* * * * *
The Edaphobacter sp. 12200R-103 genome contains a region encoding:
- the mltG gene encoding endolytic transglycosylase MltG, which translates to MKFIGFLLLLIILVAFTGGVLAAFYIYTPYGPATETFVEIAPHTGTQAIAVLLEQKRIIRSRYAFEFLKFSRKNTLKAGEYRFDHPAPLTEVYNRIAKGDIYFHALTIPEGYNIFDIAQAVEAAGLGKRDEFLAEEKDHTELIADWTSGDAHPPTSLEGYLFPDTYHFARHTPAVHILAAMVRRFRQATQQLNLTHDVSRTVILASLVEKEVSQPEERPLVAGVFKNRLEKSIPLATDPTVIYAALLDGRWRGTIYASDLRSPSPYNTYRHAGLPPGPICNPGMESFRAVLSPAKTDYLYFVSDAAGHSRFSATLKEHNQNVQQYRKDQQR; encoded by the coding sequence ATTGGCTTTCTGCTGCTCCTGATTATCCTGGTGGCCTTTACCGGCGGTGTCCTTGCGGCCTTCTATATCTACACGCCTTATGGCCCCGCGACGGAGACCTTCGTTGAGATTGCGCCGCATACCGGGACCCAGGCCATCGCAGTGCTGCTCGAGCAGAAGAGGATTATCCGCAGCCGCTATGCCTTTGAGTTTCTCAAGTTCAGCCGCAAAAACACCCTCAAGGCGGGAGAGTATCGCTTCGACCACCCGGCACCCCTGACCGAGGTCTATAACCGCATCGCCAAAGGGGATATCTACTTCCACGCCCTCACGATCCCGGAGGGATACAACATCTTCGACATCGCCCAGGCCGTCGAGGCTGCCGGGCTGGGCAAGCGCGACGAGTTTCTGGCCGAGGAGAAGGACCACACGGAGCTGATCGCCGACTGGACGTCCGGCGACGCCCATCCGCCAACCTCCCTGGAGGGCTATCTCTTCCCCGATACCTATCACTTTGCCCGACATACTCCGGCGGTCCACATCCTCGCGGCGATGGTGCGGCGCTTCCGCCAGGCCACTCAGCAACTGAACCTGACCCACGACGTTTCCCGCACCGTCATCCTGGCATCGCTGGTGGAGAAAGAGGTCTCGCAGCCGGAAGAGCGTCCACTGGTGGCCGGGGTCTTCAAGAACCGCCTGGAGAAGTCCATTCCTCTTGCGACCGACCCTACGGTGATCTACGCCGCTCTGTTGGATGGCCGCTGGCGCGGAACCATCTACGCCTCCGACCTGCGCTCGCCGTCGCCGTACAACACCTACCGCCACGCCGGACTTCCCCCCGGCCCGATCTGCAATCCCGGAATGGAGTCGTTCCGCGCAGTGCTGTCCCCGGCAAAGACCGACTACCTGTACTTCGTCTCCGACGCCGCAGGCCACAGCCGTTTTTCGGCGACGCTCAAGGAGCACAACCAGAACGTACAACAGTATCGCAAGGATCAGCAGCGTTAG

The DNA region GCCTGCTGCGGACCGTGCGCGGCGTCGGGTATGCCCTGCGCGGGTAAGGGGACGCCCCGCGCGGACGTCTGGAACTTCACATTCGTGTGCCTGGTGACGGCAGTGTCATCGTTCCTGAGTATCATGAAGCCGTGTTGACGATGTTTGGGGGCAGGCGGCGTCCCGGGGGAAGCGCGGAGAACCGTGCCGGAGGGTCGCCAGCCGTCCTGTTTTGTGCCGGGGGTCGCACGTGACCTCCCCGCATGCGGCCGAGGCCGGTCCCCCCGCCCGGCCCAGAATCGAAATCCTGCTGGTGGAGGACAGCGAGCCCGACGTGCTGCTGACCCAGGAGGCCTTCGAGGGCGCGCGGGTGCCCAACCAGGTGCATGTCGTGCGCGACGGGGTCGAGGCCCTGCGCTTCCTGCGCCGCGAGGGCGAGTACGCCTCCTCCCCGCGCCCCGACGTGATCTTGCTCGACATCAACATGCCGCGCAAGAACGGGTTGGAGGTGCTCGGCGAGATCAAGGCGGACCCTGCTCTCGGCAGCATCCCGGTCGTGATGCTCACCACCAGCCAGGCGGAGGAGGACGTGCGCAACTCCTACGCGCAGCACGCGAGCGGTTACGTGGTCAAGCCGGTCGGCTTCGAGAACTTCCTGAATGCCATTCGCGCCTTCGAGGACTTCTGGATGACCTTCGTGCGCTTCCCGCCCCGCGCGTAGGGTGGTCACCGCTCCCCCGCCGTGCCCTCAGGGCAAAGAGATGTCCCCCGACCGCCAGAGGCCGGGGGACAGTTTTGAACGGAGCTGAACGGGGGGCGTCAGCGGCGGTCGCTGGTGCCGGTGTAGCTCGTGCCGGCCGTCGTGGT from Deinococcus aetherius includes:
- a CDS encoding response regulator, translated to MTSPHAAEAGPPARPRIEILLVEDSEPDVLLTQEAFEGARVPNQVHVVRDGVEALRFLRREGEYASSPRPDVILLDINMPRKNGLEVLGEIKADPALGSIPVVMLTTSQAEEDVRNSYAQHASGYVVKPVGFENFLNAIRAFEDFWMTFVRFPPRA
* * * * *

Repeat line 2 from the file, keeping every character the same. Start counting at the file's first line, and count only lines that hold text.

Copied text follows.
- the mltG gene encoding endolytic transglycosylase MltG, which translates to MKFIGFLLLLIILVAFTGGVLAAFYIYTPYGPATETFVEIAPHTGTQAIAVLLEQKRIIRSRYAFEFLKFSRKNTLKAGEYRFDHPAPLTEVYNRIAKGDIYFHALTIPEGYNIFDIAQAVEAAGLGKRDEFLAEEKDHTELIADWTSGDAHPPTSLEGYLFPDTYHFARHTPAVHILAAMVRRFRQATQQLNLTHDVSRTVILASLVEKEVSQPEERPLVAGVFKNRLEKSIPLATDPTVIYAALLDGRWRGTIYASDLRSPSPYNTYRHAGLPPGPICNPGMESFRAVLSPAKTDYLYFVSDAAGHSRFSATLKEHNQNVQQYRKDQQR; encoded by the coding sequence ATTGGCTTTCTGCTGCTCCTGATTATCCTGGTGGCCTTTACCGGCGGTGTCCTTGCGGCCTTCTATATCTACACGCCTTATGGCCCCGCGACGGAGACCTTCGTTGAGATTGCGCCGCATACCGGGACCCAGGCCATCGCAGTGCTGCTCGAGCAGAAGAGGATTATCCGCAGCCGCTATGCCTTTGAGTTTCTCAAGTTCAGCCGCAAAAACACCCTCAAGGCGGGAGAGTATCGCTTCGACCACCCGGCACCCCTGACCGAGGTCTATAACCGCATCGCCAAAGGGGATATCTACTTCCACGCCCTCACGATCCCGGAGGGATACAACATCTTCGACATCGCCCAGGCCGTCGAGGCTGCCGGGCTGGGCAAGCGCGACGAGTTTCTGGCCGAGGAGAAGGACCACACGGAGCTGATCGCCGACTGGACGTCCGGCGACGCCCATCCGCCAACCTCCCTGGAGGGCTATCTCTTCCCCGATACCTATCACTTTGCCCGACATACTCCGGCGGTCCACATCCTCGCGGCGATGGTGCGGCGCTTCCGCCAGGCCACTCAGCAACTGAACCTGACCCACGACGTTTCCCGCACCGTCATCCTGGCATCGCTGGTGGAGAAAGAGGTCTCGCAGCCGGAAGAGCGTCCACTGGTGGCCGGGGTCTTCAAGAACCGCCTGGAGAAGTCCATTCCTCTTGCGACCGACCCTACGGTGATCTACGCCGCTCTGTTGGATGGCCGCTGGCGCGGAACCATCTACGCCTCCGACCTGCGCTCGCCGTCGCCGTACAACACCTACCGCCACGCCGGACTTCCCCCCGGCCCGATCTGCAATCCCGGAATGGAGTCGTTCCGCGCAGTGCTGTCCCCGGCAAAGACCGACTACCTGTACTTCGTCTCCGACGCCGCAGGCCACAGCCGTTTTTCGGCGACGCTCAAGGAGCACAACCAGAACGTACAACAGTATCGCAAGGATCAGCAGCGTTAG